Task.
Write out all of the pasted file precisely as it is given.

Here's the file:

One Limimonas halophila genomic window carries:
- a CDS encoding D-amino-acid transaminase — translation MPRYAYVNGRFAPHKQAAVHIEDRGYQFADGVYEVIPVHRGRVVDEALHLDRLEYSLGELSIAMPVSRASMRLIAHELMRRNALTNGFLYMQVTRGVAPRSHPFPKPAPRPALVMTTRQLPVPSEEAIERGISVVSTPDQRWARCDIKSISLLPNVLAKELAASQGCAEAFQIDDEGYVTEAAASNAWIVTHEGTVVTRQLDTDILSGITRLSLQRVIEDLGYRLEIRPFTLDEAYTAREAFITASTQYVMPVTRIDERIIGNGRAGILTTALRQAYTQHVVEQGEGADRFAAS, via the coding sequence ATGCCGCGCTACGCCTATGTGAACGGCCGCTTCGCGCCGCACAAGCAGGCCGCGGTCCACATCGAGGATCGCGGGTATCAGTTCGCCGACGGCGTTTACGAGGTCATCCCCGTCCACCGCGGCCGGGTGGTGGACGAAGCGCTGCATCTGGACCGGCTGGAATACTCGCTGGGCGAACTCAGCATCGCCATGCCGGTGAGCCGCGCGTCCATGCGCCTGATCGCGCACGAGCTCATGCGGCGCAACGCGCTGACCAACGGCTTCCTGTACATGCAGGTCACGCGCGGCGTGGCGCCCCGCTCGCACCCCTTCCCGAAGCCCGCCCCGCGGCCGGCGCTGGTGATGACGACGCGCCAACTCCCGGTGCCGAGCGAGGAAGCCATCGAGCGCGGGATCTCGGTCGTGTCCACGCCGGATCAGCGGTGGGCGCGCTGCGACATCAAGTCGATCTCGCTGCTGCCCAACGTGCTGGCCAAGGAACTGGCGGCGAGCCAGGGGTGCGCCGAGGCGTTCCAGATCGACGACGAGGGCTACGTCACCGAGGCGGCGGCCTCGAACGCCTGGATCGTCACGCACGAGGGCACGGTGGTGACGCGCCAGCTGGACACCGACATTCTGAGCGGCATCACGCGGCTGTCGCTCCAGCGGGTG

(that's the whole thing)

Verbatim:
One Limimonas halophila genomic window carries:
- a CDS encoding D-amino-acid transaminase — translation MPRYAYVNGRFAPHKQAAVHIEDRGYQFADGVYEVIPVHRGRVVDEALHLDRLEYSLGELSIAMPVSRASMRLIAHELMRRNALTNGFLYMQVTRGVAPRSHPFPKPAPRPALVMTTRQLPVPSEEAIERGISVVSTPDQRWARCDIKSISLLPNVLAKELAASQGCAEAFQIDDEGYVTEAAASNAWIVTHEGTVVTRQLDTDILSGITRLSLQRVIEDLGYRLEIRPFTLDEAYTAREAFITASTQYVMPVTRIDERIIGNGRAGILTTALRQAYTQHVVEQGEGADRFAAS, via the coding sequence ATGCCGCGCTACGCCTATGTGAACGGCCGCTTCGCGCCGCACAAGCAGGCCGCGGTCCACATCGAGGATCGCGGGTATCAGTTCGCCGACGGCGTTTACGAGGTCATCCCCGTCCACCGCGGCCGGGTGGTGGACGAAGCGCTGCATCTGGACCGGCTGGAATACTCGCTGGGCGAACTCAGCATCGCCATGCCGGTGAGCCGCGCGTCCATGCGCCTGATCGCGCACGAGCTCATGCGGCGCAACGCGCTGACCAACGGCTTCCTGTACATGCAGGTCACGCGCGGCGTGGCGCCCCGCTCGCACCCCTTCCCGAAGCCCGCCCCGCGGCCGGCGCTGGTGATGACGACGCGCCAACTCCCGGTGCCGAGCGAGGAAGCCATCGAGCGCGGGATCTCGGTCGTGTCCACGCCGGATCAGCGGTGGGCGCGCTGCGACATCAAGTCGATCTCGCTGCTGCCCAACGTGCTGGCCAAGGAACTGGCGGCGAGCCAGGGGTGCGCCGAGGCGTTCCAGATCGACGACGAGGGCTACGTCACCGAGGCGGCGGCCTCGAACGCCTGGATCGTCACGCACGAGGGCACGGTGGTGACGCGCCAGCTGGACACCGACATTCTGAGCGGCATCACGCGGCTGTCGCTCCAGCGGGTG